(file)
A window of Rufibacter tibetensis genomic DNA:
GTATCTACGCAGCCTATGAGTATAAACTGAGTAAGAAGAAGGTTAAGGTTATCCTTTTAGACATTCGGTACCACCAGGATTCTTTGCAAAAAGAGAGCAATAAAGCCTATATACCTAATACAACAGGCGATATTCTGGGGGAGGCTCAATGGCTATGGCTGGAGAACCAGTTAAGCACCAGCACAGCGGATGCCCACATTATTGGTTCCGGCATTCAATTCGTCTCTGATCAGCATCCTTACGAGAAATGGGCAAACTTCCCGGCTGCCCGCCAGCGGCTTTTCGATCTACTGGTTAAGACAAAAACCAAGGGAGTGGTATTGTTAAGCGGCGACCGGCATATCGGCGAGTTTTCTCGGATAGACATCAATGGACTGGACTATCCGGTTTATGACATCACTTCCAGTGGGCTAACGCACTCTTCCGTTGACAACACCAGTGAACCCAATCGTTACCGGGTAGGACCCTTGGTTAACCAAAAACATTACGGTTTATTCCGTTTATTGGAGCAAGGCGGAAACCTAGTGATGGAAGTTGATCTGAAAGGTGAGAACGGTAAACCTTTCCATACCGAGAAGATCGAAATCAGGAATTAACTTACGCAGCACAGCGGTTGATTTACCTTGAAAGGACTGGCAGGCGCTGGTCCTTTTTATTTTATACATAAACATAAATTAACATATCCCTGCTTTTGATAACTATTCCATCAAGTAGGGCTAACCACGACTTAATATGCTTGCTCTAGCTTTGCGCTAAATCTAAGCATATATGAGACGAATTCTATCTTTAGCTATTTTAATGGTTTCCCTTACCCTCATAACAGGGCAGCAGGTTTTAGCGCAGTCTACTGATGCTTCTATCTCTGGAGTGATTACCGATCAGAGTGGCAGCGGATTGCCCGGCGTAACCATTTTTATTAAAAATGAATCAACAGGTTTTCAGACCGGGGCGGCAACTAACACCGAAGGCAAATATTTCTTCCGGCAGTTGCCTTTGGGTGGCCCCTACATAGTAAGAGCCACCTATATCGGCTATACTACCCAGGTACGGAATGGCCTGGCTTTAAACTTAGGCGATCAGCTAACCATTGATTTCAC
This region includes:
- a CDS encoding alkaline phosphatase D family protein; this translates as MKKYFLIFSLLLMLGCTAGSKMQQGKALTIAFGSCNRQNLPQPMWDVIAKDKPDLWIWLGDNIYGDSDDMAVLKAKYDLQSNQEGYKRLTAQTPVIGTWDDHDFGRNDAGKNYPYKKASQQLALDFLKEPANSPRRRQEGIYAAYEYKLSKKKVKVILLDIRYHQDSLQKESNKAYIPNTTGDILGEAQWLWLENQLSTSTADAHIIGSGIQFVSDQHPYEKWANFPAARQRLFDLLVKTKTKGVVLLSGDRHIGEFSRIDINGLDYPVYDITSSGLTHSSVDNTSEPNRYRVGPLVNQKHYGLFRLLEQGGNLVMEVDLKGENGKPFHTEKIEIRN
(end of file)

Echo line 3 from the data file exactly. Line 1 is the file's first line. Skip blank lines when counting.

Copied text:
This region includes: